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George G. Higgins and the Quest for Worker Justice: The Evolution of Catholic Social Thought in America Hardcover – December 1, 2004


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Product Details

  • Hardcover: 416 pages
  • Publisher: Sheed & Ward (December 1, 2004)
  • Language: English
  • ISBN-10: 0742532070
  • ISBN-13: 978-0742532076
  • Product Dimensions: 8.9 x 6.1 x 1.1 inches
  • Shipping Weight: 1.4 pounds (View shipping rates and policies)
  • Average Customer Review: 5.0 out of 5 stars  See all reviews (1 customer review)
  • Amazon Best Sellers Rank: #11,359,781 in Books (See Top 100 in Books)

Editorial Reviews

Review

This book is a masterpiece and passionate gift. O’Brien uses Monsignor Higgins’s career and compilation of his witty and polished prose to produce an encyclopedia of how Catholic Social Teaching challenged the jurisdiction of American businesses over working conditions, the meaning of work and the status of the worker. Here, we have a book to remind us of how the Church provides us with profound guidance regarding the foundational source of justice--justice for workers. (Teresa Ghilardhucci)

A significant synthesis of the writings and thought of George G. Higgins, who served as an important link between the American Labor movement and the Catholic Church for more than fifty years…this is a helpful book which assembles much important information for both the beginning and serious student of these times and movements. (Fellowship Of Catholic Scholars Quarterly)

... John O'Brian has presented a brilliant synthesis of Catholic Social thought as it applies to the labor movement. (William J. Hutchinson, SJ, PhD Journal Of Religion And Spiritualtiy In Social Work)

[O'Brien] gives us a good introduction to Higgins and his importance in American Catholicism, situates him within his historical context, sympathetically interprets his multiple roles within the American Catholic Church, and provides future researchers with useful and needed bibliographies and a helpful index. I recommend the book not only for researchers but for a general readership. (Theological Studies)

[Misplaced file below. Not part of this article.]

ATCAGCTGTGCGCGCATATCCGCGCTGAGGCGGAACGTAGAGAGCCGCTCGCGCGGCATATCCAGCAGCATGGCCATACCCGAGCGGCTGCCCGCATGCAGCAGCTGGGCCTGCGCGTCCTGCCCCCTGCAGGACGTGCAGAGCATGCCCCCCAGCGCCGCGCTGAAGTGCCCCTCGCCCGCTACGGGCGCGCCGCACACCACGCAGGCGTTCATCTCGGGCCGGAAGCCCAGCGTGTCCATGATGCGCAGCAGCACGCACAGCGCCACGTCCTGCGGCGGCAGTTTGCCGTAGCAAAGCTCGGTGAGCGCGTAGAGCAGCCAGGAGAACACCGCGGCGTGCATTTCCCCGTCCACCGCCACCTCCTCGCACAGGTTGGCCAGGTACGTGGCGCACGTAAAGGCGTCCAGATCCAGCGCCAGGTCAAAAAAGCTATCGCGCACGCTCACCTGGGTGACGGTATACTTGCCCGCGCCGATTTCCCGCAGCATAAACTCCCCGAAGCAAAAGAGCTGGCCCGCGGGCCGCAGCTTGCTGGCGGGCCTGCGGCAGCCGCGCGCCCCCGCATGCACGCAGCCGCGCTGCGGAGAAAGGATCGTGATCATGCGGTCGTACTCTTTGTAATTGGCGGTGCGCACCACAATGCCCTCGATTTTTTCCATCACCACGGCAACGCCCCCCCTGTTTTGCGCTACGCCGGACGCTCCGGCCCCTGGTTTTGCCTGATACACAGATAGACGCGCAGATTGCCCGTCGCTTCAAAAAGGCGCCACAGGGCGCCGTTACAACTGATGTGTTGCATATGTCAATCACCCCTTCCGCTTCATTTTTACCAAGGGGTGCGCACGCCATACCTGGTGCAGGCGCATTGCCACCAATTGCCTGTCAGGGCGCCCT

Monsignor Higgins stands solidly in the tradition of Cardinal Gibbons, Peter Dietz, John A. Ryan, and other outstanding priest-friends of labor, and Father O'Brien has produced a fine summary of his social justice views and his contributions to the American Church and to American public life. (The Catholic Historical Review)

[O'Brien] gives us a good introduction to Higgins and his importance in American Catholicism, situates him within his historical context, sympathetically interprets his multiple roles within the American Catholic Church, and provides future researchers with useful and needed bibliographies and a helpful index. I recommend the book not only for researchers but for a general readership.... (Theological Studies)

John O'Brien has written a remarkable synthesis of the twentieth century history of American labor and the Catholic labor movement, the history of Catholic social teaching, the biography of a major Catholic organic intellectual, and analysis of his application of Catholic social ethics to crises during the heart of twentieth century America. This pivotal work on Catholic social thought in twentieth century America will be a required text in a variety of university courses. (Roger Haight, S. J.)

About the Author

John J. O'Brien is a Passionist priest at the Calvary Retreat Center in Shrewsbury, Massachusettes. He is a well-known liturgist, teacher, and preacher.

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3 of 3 people found the following review helpful By William J. Shepherd on January 4, 2005
Format: Paperback
John O'Brien has produced a labor of love in which he concisely recounts the history of the American Catholic church in the pursuit of economic and social justice through the writings and deeds of its most articulate and tireless advocate, Msgr. George G. Higgins. O'Brien discusses the movement from civil religion to public theology, the historical development of American Catholic social teaching, and Higgins' work in the social apostolate both as a labor mediator and public commentator. O'Brien presents a careful study of the latter role through analysis of Higgins's syndicated column, The Yardstick, for 1945-1994, and the annual Labor Day Statements for 1946-2001. This study is a fitting tribute to a great man and a great resource for scholars, students, and the general public. The appendices are especially good though one wishes that a selection of photographs were included.
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